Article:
*"Those who trade in fear simply make people more afraid, to the point where they will sacrifice anything, from the rights of others to their own rights, in order not to be afraid. It is simply wrong to use fear as a weapon.--Tom Ehrich, Morning Walk Media
I'd sub the word "make" with "stimulate" because I believe while we are each responsible for our actions, we cannot make another person feel a certain way unless an impressionable child. We each control our feelings. We each decide to buy in, in this case, to fear. And I believe fear is motivated/prompted by the unknown. The case can be made that it's in our evolutionary, primitive, reptilian brain parts, causing (or stimulating) us to fear what appears not to be from within our tribal culture. We fear that which we do not know and which we do not understand and I believe that is much of our stimulus for war with one another, be it on foreign battlefields or in privileged American political arenas.
So what is our solution? Starting from within. Meditation helps us become aware of the toxicity of our thoughts and derail how they drive our train. *And then looking at our language and how violent even our ordinary vocabulary is when talking to and about others and within our own minds. And then sitting down and dialoguing with one another.
Is it really that simple? Back to square one. Starting at home, from within. And then from the home-home. The home is where we give birth and raise our children--where prejudice, too often, is taught. Sometimes I am discouraged when I think of this cycle--the recycling of prejudice. But then it only takes one, often, to break the cycle.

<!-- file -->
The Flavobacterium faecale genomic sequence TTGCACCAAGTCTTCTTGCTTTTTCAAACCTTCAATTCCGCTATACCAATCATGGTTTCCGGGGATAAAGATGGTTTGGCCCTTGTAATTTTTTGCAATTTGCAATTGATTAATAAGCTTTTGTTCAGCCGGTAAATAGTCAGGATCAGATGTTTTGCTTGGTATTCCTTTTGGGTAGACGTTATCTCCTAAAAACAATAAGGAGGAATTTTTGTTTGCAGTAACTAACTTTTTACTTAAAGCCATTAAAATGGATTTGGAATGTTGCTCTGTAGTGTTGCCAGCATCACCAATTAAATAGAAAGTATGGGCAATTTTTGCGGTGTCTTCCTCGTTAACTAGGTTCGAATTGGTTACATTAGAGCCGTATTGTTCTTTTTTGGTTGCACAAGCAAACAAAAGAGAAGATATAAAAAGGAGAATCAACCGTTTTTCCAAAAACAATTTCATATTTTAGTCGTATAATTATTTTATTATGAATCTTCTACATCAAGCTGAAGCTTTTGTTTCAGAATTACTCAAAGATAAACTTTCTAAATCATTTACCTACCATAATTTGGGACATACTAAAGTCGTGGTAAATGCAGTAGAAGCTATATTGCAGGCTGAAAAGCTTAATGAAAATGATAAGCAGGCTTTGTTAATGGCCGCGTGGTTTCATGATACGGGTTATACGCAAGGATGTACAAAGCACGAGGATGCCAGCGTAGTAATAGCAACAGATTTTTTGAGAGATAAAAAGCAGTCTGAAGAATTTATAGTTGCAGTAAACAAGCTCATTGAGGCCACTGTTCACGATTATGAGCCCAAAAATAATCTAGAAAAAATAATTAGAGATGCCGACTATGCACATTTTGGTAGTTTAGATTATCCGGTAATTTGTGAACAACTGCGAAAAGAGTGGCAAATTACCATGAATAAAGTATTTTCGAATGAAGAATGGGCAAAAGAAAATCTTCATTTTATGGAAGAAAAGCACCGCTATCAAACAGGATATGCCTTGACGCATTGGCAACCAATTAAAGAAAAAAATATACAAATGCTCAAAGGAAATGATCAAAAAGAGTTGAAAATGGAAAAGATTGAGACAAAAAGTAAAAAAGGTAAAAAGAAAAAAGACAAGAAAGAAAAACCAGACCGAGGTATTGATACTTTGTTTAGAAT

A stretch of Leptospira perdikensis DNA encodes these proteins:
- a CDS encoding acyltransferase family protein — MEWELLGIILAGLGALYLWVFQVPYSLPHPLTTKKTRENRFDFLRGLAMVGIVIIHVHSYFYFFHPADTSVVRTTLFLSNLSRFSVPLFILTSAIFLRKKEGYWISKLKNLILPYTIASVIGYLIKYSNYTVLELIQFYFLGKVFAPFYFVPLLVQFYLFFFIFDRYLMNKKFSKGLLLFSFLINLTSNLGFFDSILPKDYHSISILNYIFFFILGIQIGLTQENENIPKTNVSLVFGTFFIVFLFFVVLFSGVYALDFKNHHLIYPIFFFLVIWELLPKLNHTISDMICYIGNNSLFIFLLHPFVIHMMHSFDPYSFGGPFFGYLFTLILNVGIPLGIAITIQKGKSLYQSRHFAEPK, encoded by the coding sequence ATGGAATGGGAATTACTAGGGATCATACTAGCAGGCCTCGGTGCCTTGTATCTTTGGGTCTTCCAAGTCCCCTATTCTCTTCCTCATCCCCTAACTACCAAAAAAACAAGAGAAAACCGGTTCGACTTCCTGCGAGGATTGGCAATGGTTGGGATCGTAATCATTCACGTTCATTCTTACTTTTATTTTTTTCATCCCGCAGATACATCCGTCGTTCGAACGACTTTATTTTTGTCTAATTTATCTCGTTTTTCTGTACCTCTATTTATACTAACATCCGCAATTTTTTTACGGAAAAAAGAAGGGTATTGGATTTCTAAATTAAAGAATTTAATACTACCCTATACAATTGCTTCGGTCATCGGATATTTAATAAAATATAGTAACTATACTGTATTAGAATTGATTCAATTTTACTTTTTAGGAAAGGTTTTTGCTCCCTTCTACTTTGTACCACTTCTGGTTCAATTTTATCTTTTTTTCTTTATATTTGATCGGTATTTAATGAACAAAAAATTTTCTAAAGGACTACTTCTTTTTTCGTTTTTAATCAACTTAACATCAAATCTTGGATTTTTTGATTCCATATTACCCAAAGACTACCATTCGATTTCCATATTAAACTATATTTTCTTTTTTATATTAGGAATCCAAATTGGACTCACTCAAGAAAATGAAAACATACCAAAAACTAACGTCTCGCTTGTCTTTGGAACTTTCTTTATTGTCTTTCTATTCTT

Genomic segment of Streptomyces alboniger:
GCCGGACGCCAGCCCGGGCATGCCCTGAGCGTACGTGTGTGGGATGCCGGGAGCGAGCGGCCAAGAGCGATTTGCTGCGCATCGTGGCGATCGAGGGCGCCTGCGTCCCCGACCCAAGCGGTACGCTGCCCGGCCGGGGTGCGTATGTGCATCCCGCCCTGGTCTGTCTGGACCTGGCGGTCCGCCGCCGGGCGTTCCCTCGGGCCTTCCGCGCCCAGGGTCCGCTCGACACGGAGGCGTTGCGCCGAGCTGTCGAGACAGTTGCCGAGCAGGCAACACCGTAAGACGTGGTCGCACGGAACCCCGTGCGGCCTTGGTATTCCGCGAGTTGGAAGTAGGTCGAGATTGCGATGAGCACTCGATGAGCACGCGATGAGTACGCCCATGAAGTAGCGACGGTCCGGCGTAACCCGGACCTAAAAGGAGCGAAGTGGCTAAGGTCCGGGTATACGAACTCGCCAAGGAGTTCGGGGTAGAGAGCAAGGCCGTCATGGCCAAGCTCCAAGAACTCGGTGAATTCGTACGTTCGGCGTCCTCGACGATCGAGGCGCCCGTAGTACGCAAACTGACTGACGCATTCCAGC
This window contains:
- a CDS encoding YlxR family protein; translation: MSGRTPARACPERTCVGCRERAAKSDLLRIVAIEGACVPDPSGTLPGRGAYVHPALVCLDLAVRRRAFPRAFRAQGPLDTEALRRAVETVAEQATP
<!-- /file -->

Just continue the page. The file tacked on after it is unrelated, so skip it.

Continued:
So, then can we each become responsible to ourselves to our personal sense of integrity, to our individual faiths and sense of spirituality to break the cycles starting with our own selves and then go out into the world to be agents of change? Yes, I think we can and I think we must. Especially in these times....
*Caveat: I'm planning to write more on this theme during this national fire pit of time in which we are broiling. And, also about how our social media, namely, Facebook, plays a role. Am I innocent? And do I have all the answers. No. I publish this today knowing that I was guilty of this within my autism community this week and still pondering the heat of the flames fueled by the Chick-fil-A declaration last week and what part I played or didn't in the conversation on my page. I am a student and a seeker striving for change also within myself.